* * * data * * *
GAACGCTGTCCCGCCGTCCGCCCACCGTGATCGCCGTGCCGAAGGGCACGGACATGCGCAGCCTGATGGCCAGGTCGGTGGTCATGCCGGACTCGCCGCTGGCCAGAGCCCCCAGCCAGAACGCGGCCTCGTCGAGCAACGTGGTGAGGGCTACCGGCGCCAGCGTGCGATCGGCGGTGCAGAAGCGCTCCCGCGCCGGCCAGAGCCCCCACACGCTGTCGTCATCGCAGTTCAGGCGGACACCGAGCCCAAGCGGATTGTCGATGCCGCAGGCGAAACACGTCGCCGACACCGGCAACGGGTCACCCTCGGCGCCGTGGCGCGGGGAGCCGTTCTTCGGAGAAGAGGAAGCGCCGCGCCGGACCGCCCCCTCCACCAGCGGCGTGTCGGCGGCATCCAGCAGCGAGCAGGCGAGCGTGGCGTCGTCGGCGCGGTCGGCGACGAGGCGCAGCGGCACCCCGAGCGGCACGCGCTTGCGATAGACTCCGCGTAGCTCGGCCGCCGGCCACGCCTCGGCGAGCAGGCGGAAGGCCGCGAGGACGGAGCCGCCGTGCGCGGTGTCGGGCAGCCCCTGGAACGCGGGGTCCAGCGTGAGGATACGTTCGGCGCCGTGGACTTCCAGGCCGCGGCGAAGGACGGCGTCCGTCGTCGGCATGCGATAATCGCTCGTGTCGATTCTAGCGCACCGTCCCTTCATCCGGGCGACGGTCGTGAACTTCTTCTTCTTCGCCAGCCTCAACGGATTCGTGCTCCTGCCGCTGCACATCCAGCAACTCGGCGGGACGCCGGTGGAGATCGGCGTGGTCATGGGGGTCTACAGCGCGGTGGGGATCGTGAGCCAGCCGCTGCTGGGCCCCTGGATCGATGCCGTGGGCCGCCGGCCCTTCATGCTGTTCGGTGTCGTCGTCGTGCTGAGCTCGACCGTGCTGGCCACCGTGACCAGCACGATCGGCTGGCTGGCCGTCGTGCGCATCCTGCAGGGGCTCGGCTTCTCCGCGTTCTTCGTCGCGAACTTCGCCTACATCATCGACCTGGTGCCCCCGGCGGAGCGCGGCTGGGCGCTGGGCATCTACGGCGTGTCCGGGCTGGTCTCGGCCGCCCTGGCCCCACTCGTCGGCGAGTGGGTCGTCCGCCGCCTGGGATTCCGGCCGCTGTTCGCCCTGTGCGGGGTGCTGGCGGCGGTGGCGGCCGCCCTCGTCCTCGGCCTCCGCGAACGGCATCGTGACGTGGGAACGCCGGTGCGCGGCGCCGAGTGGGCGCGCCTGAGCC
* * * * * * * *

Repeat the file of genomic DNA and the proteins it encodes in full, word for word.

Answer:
GAACGCTGTCCCGCCGTCCGCCCACCGTGATCGCCGTGCCGAAGGGCACGGACATGCGCAGCCTGATGGCCAGGTCGGTGGTCATGCCGGACTCGCCGCTGGCCAGAGCCCCCAGCCAGAACGCGGCCTCGTCGAGCAACGTGGTGAGGGCTACCGGCGCCAGCGTGCGATCGGCGGTGCAGAAGCGCTCCCGCGCCGGCCAGAGCCCCCACACGCTGTCGTCATCGCAGTTCAGGCGGACACCGAGCCCAAGCGGATTGTCGATGCCGCAGGCGAAACACGTCGCCGACACCGGCAACGGGTCACCCTCGGCGCCGTGGCGCGGGGAGCCGTTCTTCGGAGAAGAGGAAGCGCCGCGCCGGACCGCCCCCTCCACCAGCGGCGTGTCGGCGGCATCCAGCAGCGAGCAGGCGAGCGTGGCGTCGTCGGCGCGGTCGGCGACGAGGCGCAGCGGCACCCCGAGCGGCACGCGCTTGCGATAGACTCCGCGTAGCTCGGCCGCCGGCCACGCCTCGGCGAGCAGGCGGAAGGCCGCGAGGACGGAGCCGCCGTGCGCGGTGTCGGGCAGCCCCTGGAACGCGGGGTCCAGCGTGAGGATACGTTCGGCGCCGTGGACTTCCAGGCCGCGGCGAAGGACGGCGTCCGTCGTCGGCATGCGATAATCGCTCGTGTCGATTCTAGCGCACCGTCCCTTCATCCGGGCGACGGTCGTGAACTTCTTCTTCTTCGCCAGCCTCAACGGATTCGTGCTCCTGCCGCTGCACATCCAGCAACTCGGCGGGACGCCGGTGGAGATCGGCGTGGTCATGGGGGTCTACAGCGCGGTGGGGATCGTGAGCCAGCCGCTGCTGGGCCCCTGGATCGATGCCGTGGGCCGCCGGCCCTTCATGCTGTTCGGTGTCGTCGTCGTGCTGAGCTCGACCGTGCTGGCCACCGTGACCAGCACGATCGGCTGGCTGGCCGTCGTGCGCATCCTGCAGGGGCTCGGCTTCTCCGCGTTCTTCGTCGCGAACTTCGCCTACATCATCGACCTGGTGCCCCCGGCGGAGCGCGGCTGGGCGCTGGGCATCTACGGCGTGTCCGGGCTGGTCTCGGCCGCCCTGGCCCCACTCGTCGGCGAGTGGGTCGTCCGCCGCCTGGGATTCCGGCCGCTGTTCGCCCTGTGCGGGGTGCTGGCGGCGGTGGCGGCCGCCCTCGTCCTCGGCCTCCGCGAACGGCATCGTGACGTGGGAACGCCGGTGCGCGGCGCCGAGTGGGCGCGCCTGAGCC